On April 20, Fermilab participated in the National Lab Science Day hosted by Energy Secretary Ernest Moniz in Washington, D.C. The event showcased the research facilities and capabilities of the 17 DOE national laboratories. It was an opportunity for scientists to explain to members of Congress and their staff the cutting-edge research that takes place in the national lab system and highlight DOE’s role as a powerhouse of science, technology and engineering.
The event, held in the Dirksen Senate Office Building, started with remarks by Secretary Moniz and several congressmen, including — from Illinois — Senator Dick Durbin and Representatives Randy Hultgren and Bill Foster.
Led by Deputy Director Joe Lykken, Fermilab scientists contributed to three of the exhibit areas set up for the event: Facilities, Computation and “Science and the Universe.” Two other themes, Energy and Environment, completed the exhibit areas.
The “Science and the Universe” area featured research from the smallest building blocks of matter to the largest structures of the universe, covering DOE’s research in fields such as high-energy physics, nuclear physics and basic energy sciences. Bonnie Fleming of Yale, recently appointed deputy chief research officer at Fermilab, guided Secretary Moniz and members of the U.S. Senate and House on virtual tours of particle detectors at Fermilab and the Large Hadron Collider, complete with particle tracks created by neutrino interactions. Fermilab’s Juan Estrada showed particle detector technologies and explained the leading role that DOE national laboratories play in dark matter and dark energy research.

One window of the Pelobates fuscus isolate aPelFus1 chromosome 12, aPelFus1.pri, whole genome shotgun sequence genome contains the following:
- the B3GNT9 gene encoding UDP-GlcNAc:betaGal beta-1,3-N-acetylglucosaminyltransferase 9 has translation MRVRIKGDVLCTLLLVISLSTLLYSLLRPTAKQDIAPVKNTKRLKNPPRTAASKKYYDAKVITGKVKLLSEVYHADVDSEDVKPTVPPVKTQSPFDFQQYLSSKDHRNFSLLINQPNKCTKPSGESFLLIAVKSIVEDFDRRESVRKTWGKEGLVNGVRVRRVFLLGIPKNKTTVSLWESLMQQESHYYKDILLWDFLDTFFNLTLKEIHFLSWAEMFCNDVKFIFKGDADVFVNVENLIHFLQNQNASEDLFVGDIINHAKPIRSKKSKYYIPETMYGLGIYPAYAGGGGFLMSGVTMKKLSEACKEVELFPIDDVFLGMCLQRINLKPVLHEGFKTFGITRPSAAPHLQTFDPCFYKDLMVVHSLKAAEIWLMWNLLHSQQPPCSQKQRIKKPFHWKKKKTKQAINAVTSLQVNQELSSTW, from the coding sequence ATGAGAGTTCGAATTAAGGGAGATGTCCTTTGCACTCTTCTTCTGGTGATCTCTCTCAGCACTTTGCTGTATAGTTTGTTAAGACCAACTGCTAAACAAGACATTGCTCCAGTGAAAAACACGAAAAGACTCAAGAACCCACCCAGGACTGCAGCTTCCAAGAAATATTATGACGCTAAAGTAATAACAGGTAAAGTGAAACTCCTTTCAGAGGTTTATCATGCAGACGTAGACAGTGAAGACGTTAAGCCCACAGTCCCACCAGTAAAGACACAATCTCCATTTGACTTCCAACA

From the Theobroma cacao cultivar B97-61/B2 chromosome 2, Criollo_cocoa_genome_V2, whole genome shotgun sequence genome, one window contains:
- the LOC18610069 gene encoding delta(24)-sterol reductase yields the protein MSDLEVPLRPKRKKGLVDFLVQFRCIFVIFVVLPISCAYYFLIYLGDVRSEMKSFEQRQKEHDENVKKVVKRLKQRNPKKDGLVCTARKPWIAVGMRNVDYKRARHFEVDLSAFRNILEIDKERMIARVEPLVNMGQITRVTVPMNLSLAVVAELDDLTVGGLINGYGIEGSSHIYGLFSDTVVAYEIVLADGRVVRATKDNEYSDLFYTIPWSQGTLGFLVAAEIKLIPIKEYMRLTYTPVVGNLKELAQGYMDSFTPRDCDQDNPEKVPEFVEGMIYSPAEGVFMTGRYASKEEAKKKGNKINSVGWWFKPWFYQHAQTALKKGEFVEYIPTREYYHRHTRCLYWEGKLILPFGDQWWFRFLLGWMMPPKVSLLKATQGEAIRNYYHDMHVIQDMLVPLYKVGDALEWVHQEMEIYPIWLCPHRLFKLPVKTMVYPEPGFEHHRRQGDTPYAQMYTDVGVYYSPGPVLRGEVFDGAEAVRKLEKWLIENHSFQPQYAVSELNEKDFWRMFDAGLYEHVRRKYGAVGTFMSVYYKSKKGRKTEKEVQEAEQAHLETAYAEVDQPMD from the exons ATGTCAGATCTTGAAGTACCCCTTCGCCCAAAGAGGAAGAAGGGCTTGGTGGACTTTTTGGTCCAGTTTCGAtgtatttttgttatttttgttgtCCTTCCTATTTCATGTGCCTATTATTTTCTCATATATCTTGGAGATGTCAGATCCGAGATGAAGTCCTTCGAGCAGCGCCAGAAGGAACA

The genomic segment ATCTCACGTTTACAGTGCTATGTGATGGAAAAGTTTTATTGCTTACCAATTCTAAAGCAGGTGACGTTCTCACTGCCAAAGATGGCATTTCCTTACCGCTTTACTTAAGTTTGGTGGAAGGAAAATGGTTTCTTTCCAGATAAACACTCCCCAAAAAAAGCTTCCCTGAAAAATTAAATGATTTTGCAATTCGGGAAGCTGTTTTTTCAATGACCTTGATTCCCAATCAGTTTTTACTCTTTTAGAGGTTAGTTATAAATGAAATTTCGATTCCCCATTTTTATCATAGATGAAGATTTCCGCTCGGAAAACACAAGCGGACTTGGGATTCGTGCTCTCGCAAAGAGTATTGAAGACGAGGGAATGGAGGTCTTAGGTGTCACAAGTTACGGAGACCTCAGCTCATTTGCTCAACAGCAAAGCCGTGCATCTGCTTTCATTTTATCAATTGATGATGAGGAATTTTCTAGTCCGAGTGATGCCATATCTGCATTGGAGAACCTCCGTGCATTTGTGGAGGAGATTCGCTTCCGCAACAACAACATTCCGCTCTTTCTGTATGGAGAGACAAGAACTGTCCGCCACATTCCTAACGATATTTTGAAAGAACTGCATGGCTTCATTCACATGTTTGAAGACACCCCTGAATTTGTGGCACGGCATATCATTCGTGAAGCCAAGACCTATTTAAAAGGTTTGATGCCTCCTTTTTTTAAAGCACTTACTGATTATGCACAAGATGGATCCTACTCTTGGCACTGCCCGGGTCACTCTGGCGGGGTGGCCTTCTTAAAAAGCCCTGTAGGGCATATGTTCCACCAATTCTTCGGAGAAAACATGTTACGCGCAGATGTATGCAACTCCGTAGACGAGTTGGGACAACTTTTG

The “Science and Facilities” area highlighted the more than 30 user facilities located at DOE national labs. Stephen Brooks from Brookhaven and I staffed a table that featured an SRF particle acceleration cavity and a 50-inch monitor with 3-D videos of the Relativistic Heavy Ion Collider and an animation of the Long-Baseline Neutrino Facility.
The title of the “Science and Computation” area was “Revolutionizing Science by Integrating Experiment, Computation and Big Data.” Demos and videos explained the role of supercomputers, networking and exascale computing in discovery science and the impact that cutting-edge computation has on economic competitiveness and national security.
The feedback on this National Lab Science Day has been extremely positive. The labs put together an exciting set of exhibits that were engaging and represented the full breadth and capabilities in science across the national lab complex.
I’d like to thank the many people who contributed to creating the Fermilab exhibit items, shipping them to D.C. and staffing them during the event. Enjoy the photo gallery that my colleagues and I put together with highlights of the event, focusing on the Fermilab-related contributions.
Kurt Riesselmann is the deputy head of the Fermilab Office of Communication.